Today, we are going to discuss a book that is beautiful both inside and out: The Nature of Witches by Rachel Griffin.
Yes, of course we can take a moment to admire and swoon over not only the dust jacket but the cover itself! This book is gorgeous. Inside you’ll also find a story that is heartfelt and soft in all the ways that make it a perfect summer read. But while is The Nature of Witches is beautifully atmospheric and has gorgeous proses that settle over your skin like a shimmer of magic, I want to focus on the craft in this book.
As someone who has just finished their thesis on the craft of writing, specifically on narrative arcs and the three-act structure, I really want to dive into how beautifully The Nature of Witches captures the craft of writing and the joys of reading. Shall we?
My MFA thesis was on narrative structure and how as readers we crave that invisible thread that pulls us along, that gives us hope and sends us to despair. The Nature of Witches is my first post-MFA thesis haze read, and I caught myself drawn into Clara’s emotional journey but also found myself admiring just how beautifully Rachel Griffin wove a thread that hit all of the major points it needed to.
Now, I always promise to be spoiler free, so I won’t go into the exact moments that brilliantly follow the beat of a three-act structure, but I will say every twist was thrilling. As I read and followed Clara’s journey of mastering her magic, I also marveled that while I, as the reader, was still surprised by the events that happened, my MFA brain kicked in and went back to say — oh that made sense as the “Catalyst”, or wow that is how she did “Break into 3”.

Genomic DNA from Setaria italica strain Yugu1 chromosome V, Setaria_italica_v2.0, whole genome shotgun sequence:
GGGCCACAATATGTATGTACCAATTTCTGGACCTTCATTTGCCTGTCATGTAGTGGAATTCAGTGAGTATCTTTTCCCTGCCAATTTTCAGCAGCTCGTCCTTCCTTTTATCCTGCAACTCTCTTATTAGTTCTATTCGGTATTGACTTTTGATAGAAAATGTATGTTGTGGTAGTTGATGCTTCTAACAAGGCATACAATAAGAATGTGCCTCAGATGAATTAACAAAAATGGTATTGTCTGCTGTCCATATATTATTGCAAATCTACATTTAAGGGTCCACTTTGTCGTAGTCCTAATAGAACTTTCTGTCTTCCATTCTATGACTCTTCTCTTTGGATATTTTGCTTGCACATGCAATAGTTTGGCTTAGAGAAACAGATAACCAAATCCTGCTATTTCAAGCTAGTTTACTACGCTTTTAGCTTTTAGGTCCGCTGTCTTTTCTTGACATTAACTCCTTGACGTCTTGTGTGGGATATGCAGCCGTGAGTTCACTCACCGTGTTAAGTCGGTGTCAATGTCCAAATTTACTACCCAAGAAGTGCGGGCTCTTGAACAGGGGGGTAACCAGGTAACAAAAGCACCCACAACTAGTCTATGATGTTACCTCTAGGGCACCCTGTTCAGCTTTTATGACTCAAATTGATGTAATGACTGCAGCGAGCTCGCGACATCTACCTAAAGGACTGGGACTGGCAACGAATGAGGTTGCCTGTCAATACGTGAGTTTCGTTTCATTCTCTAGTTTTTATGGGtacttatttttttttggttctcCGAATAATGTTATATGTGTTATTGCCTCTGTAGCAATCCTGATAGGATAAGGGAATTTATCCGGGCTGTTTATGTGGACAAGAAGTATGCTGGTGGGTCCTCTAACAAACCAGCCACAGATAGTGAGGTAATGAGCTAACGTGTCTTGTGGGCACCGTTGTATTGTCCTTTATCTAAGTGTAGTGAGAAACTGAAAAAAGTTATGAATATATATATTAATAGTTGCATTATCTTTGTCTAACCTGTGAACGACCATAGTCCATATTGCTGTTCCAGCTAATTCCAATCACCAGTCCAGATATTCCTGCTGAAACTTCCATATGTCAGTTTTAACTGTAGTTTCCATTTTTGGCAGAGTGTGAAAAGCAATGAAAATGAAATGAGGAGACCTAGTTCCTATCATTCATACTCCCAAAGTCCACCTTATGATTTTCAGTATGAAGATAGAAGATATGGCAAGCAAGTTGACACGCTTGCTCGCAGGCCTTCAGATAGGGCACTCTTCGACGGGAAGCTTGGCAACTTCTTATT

You may be staring at this going, Huh? And that’s okay. I spent 5 months studying the three-act structure and narrative arcs. If you’re interested, I highly recommend Save the Cat Writes a Novel by Jessica Brody. You don’t have to see the beats or the narrative arc to appreciate The Nature of Witches. That is the magic in excellently executed craftsmanship. Rachel Griffin delicately strings the reader along, building Clara’s emotional arc and satisfying reader’s needs, while offering readers the ups and downs of Clara’s relationship with her magic. All of it is stunning.
Putting craft to the side, The Nature of Witches has a heartbeat filled with sorrow and love, longing and belonging. Clara’s journey speaks to the heart in lyrical prose and stunning atmosphere while showing us the importance of community and learning to trust the ones we love despite the risk it may take.
As my first post-MFA read, I have to say The Nature of Witches by Rachel Griffin did not disappoint, and I cannot wait to see where her career goes next!
Xo Camille Brea